August 24, 2023
The Federal Government sponsors a program for emerging contractors called the 8(a) program which allows owners who have suffered “social disadvantages” to obtain unique contract opportunities not available to other contractors. This includes sole source contracts and procurements with limited competitors. With the recent seismic shift by the Supreme Court away from presumptions of disadvantage based on race or national origin, the SBA’s 8(a) program is going through its own shift and abandoning a presumption of disadvantage if owners were part of certain races or nationalities.
The SBA halted reviews of applications to the program and is seeking statements from each approved 8(a) contractor which demonstrate that its owners are the victims of social disadvantage. Now each 8(a) contractor’s owner must demonstrate with examples why they believe they were the victim of social disadvantage.
Writing a narrative to demonstrate social disadvantage is a soul searching effort for many owners who have to recount specific instances where they have been disadvantaged in the past because of their personal characteristics. The owner is required to provide detailed recounting of where they suffered social disadvantage, corroborate them if possible and will need to demonstrate that this disadvantage was more likely than not the result of their personal characteristics.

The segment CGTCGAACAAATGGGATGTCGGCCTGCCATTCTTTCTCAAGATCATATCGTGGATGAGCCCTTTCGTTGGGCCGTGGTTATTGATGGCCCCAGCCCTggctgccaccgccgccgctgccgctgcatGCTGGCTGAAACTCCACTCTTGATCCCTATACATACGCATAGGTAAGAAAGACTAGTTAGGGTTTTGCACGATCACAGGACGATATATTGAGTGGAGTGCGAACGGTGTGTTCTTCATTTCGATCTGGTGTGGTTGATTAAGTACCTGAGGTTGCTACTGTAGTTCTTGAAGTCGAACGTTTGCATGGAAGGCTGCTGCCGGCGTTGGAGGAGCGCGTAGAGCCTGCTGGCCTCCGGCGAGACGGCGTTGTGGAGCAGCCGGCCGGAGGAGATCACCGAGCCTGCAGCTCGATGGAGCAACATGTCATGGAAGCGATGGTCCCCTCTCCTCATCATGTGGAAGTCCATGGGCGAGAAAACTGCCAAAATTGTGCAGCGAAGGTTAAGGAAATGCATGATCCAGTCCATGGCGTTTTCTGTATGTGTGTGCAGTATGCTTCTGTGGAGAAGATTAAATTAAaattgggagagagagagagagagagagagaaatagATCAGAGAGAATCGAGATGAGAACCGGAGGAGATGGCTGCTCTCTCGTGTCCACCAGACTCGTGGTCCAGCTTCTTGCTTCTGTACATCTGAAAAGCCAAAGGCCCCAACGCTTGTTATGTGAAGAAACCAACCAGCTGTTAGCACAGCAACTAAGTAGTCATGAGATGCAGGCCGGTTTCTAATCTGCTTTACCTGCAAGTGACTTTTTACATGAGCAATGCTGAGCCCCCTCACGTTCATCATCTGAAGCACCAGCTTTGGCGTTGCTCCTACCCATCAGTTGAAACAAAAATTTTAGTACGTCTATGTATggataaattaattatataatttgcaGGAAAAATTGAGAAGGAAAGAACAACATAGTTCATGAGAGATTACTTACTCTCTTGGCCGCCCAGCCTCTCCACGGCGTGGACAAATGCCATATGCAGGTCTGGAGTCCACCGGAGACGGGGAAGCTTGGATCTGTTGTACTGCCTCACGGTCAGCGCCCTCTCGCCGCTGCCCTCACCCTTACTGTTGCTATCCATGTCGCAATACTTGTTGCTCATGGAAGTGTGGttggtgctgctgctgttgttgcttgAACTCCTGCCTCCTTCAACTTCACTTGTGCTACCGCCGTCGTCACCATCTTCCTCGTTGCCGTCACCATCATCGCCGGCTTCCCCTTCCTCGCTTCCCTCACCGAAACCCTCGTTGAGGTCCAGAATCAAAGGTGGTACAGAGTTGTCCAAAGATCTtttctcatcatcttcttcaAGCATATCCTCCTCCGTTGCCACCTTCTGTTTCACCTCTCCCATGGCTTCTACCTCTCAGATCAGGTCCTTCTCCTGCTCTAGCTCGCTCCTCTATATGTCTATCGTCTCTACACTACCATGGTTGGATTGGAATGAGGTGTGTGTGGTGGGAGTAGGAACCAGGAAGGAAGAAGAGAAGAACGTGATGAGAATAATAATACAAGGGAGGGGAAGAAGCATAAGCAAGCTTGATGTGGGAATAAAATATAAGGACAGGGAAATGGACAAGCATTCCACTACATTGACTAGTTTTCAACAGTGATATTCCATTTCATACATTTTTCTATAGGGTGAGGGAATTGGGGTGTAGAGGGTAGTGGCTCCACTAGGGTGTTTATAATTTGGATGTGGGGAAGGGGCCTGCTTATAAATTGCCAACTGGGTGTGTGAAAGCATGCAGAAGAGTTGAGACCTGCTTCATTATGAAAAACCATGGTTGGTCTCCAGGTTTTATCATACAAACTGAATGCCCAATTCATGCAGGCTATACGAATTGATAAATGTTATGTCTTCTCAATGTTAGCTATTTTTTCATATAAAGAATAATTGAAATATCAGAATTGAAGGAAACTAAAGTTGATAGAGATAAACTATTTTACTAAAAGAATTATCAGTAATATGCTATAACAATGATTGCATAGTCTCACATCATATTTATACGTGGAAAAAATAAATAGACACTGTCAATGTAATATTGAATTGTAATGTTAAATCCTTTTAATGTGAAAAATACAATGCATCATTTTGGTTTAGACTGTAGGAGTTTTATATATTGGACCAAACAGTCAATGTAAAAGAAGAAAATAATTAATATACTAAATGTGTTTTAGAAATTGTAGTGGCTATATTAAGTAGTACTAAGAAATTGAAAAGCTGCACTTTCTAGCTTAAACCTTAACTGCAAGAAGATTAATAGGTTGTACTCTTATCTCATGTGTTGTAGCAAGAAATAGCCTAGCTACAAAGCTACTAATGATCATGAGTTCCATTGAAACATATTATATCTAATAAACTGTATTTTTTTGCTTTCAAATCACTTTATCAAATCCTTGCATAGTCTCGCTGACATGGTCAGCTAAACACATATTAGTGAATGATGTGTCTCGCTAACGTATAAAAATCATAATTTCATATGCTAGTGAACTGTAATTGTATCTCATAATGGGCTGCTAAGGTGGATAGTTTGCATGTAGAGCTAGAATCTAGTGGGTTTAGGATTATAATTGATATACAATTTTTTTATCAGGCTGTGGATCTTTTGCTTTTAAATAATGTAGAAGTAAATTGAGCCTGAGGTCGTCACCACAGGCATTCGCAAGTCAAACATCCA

Evidence of individual social disadvantage must include the following elements:
Because the individual needs to have been the victim of “substantial and chronic disadvantage,” it generally means there must be more than one or two specific, significant incidents unless a single incident is so substantial and far-reaching that there can be no doubt. The incidents identified must be presented in sufficient detail and should include: (1) when and where the incident occurred; (2) who discriminated against the business owner; (3) how the discrimination took place; and (4) how the applicant was adversely affected by the incident.
The regulations provide that SBA will consider “any relevant evidence” in assessing negative impact or entry into the business world, but in every case SBA will consider education, employment and business history, where applicable, to see if the “totality of the circumstances” shows such disadvantage. For example,
This is no easy task for any business owner. However, in order to maintain or achieve 8(a) status, it must be undertaken with full view of the interests which are at stake. The SBA’s limited guidance is provided here. In addition, the SBA’s Office of Hearing Appeals has decisions evaluating social disadvantage which provide examples of past efforts to pursue 8(a) status. Those efforts included specific detailed accounts of discriminatory behavior at school and in the industry as well as letters from allies in the industry who have witnessed the discrimination against the individual or in the industry in general.
The SBA has prioritized that contractors with pending awards or contracts will go first. As those decisions occur, additional guidance will come forth. If you need assistance in crafting your statement or in reviewing it prior to submission, you can contact RKW at any time.